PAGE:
Surge pricing back in Delhi after odd-even, Kejriwal warns of action
On the day a ban on diesel-run cabs came into effect in the National Capital Region, taxi aggregator Uber brought back surge pricing, prompting chief minister Arvind Kejriwal to warn the operator of “strong action”.Updated: May 02, 2016 08:23 IST
On the day a ban on diesel-run cabs came into effect in the National Capital Region, taxi aggregator Uber brought back surge pricing on Sunday, prompting chief minister Arvind Kejriwal to warn the operator of “strong action”.
Uber had introduced the provision during the second phase of the odd-even scheme, and the move was objected to by commuters. Kejriwal had asserted that such demand-linked hikes would be banned permanently.
Surge pricing is a business practice in which companies charge higher rates than normal to encourage more drivers to offer rides when demand for taxis outstrips supply.
A day after the second phase of the odd-even scheme aimed at curbing air pollution ended on April 30, commuters across the city who availed of the services of the app-based cab firm found that surge pricing was back.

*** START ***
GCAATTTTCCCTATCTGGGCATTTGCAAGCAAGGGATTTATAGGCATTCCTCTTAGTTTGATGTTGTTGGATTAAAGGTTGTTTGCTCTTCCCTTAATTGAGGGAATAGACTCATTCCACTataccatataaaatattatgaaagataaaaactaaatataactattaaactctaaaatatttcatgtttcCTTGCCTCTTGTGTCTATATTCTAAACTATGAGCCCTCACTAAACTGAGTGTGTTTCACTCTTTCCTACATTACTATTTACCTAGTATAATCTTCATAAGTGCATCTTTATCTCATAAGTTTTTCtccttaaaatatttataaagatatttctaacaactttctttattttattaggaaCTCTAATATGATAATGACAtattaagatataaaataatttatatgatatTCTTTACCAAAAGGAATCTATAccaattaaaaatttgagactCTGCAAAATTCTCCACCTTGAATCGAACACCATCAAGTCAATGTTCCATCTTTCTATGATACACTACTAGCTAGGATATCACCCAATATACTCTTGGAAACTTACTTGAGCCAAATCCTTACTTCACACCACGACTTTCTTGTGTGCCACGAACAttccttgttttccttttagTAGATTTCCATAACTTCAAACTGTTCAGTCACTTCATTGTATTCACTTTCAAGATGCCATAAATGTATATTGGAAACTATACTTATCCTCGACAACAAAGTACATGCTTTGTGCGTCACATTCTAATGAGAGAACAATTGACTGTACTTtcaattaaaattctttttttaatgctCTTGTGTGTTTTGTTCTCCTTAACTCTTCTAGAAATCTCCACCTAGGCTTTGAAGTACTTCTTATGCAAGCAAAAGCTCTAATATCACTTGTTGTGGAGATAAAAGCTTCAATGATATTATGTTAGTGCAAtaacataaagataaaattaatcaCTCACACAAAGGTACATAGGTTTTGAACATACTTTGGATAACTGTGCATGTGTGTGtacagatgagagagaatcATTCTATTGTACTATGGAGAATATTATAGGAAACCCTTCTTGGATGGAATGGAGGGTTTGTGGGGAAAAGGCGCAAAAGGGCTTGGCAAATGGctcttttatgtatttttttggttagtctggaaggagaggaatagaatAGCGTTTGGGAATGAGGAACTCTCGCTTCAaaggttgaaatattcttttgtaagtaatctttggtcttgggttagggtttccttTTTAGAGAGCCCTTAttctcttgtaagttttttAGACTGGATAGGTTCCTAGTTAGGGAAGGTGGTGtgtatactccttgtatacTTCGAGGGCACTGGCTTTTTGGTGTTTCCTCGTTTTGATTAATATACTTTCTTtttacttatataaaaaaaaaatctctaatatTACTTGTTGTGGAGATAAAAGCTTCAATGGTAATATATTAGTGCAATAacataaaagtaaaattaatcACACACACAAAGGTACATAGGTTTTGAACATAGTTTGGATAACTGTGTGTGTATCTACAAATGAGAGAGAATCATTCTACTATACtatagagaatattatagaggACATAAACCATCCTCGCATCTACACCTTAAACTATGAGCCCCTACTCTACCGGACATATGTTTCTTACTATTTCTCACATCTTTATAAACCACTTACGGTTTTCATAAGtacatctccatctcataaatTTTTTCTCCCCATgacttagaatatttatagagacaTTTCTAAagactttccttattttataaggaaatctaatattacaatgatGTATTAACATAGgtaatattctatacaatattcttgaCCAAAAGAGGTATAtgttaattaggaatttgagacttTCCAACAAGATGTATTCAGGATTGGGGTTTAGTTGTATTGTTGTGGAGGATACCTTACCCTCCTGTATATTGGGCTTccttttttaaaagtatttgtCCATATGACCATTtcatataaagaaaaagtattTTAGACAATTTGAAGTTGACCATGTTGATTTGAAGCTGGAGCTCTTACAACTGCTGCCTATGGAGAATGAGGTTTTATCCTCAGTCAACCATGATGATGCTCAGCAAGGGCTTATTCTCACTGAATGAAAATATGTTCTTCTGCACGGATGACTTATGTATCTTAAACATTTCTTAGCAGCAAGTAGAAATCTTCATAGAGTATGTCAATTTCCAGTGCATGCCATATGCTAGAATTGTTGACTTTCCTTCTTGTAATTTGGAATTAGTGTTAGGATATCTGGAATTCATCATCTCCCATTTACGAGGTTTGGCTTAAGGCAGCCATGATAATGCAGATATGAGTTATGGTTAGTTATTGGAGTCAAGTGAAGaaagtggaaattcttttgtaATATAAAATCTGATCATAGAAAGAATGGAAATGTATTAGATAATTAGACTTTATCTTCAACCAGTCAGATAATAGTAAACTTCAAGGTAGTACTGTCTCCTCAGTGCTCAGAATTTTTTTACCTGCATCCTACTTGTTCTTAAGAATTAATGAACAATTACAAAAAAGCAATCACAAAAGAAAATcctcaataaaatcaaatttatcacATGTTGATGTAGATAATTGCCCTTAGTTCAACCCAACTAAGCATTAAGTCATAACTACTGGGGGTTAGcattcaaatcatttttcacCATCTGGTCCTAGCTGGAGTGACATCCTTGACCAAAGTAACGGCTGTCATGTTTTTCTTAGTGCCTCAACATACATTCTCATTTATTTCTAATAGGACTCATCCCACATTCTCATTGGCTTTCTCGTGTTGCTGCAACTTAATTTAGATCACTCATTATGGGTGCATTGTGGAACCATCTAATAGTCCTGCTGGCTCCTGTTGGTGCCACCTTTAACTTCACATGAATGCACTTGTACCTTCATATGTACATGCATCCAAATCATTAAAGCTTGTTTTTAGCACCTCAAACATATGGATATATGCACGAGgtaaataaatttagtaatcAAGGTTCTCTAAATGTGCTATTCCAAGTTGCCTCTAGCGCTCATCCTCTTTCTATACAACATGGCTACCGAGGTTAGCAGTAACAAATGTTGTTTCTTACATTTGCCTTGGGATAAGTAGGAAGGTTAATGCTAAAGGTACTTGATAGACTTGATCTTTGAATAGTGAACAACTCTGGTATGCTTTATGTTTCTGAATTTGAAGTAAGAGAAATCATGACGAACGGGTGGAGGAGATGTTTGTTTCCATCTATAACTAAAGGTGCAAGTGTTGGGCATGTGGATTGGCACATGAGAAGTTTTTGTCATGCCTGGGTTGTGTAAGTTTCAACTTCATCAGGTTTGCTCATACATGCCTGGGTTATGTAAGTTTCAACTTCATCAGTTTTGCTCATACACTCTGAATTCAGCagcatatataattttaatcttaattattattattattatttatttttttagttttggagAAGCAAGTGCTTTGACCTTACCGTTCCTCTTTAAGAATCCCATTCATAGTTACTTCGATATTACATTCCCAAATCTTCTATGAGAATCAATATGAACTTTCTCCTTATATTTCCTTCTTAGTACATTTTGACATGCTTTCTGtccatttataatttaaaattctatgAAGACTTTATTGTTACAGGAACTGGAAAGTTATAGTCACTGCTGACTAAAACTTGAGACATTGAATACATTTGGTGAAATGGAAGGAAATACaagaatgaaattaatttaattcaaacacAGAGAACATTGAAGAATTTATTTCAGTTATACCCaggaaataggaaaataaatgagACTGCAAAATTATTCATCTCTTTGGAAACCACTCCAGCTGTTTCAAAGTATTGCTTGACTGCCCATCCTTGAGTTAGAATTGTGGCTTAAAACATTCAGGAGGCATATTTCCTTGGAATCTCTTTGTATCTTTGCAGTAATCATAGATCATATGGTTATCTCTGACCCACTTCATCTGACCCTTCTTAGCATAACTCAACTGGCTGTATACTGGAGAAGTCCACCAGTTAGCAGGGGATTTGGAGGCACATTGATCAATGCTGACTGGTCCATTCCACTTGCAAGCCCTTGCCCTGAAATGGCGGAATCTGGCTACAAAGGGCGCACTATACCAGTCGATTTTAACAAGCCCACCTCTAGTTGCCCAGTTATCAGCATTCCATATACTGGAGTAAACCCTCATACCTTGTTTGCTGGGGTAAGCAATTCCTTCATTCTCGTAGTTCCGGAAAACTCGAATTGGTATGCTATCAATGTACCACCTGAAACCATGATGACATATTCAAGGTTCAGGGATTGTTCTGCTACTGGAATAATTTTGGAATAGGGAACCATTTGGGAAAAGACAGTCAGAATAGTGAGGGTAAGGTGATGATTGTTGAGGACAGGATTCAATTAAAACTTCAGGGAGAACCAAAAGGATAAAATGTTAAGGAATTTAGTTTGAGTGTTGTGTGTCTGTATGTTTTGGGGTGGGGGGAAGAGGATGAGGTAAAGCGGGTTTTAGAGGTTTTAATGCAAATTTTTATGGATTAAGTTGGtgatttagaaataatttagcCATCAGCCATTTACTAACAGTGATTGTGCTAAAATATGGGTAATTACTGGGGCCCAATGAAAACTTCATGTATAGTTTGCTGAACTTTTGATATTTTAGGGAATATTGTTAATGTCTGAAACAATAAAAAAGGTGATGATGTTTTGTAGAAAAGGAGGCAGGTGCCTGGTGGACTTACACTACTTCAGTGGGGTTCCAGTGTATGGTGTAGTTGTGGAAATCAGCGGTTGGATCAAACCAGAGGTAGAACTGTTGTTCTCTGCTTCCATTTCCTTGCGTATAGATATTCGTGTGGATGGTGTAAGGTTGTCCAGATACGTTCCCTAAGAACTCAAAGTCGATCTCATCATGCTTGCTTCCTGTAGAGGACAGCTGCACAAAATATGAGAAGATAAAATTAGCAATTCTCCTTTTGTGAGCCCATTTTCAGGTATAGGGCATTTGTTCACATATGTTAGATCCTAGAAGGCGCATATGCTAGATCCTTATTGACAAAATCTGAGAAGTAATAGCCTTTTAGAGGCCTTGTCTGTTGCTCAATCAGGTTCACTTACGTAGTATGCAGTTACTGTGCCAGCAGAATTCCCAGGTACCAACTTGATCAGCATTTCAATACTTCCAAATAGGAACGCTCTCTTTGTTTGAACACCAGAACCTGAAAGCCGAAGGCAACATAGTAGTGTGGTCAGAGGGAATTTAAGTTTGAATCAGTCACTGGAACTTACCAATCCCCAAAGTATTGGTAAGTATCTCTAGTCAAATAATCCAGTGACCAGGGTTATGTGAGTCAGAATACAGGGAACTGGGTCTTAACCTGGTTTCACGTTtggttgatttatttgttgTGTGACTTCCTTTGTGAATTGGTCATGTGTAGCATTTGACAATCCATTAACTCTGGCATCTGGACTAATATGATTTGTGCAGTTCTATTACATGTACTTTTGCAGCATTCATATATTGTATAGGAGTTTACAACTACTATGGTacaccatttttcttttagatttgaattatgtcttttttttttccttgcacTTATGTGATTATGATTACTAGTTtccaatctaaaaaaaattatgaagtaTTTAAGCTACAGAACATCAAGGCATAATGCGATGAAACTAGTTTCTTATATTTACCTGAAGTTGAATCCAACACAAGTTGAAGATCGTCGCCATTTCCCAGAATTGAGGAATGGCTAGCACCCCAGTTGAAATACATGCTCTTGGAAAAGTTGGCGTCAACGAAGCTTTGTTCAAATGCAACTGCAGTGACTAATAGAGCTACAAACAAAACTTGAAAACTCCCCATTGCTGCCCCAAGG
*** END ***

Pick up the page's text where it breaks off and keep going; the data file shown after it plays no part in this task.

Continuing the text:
When contacted, an Uber spokesperson confirmed the development, saying that suspension of surge pricing was only a “temporary” measure. The move came even as the ban on diesel-run cabs affected nearly 27,000 vehicles.
Some taxis hv started charging surge. Surge not allowed under law. They r warned that strong action will be taken against them— Arvind Kejriwal (@ArvindKejriwal) May 1, 2016
Kejriwal had recently described as “daylight robbery” taxi aggregator Ola and Uber’s business model.
A senior Delhi government official said action will be taken against these companies based on complaints. “We will impound their cabs,” the official said.
While an immediate confirmation could not be obtained from Ola, another app-based service, its app displayed a message saying peak time charges may be applicable during high demand hours and will be conveyed during the booking which “enables us to make more cabs available to you”.
Ola displayed the disclaimer during the odd-even period as well, although it did not invoke peak-pricing till Saturday.
Uber and Ola hiked rates by at least three times during odd-even, and commuters complained they had to pay “astronomical rates” because of surge pricing. They had to withdraw the move after the government’s threat to cancel licences and impound cabs.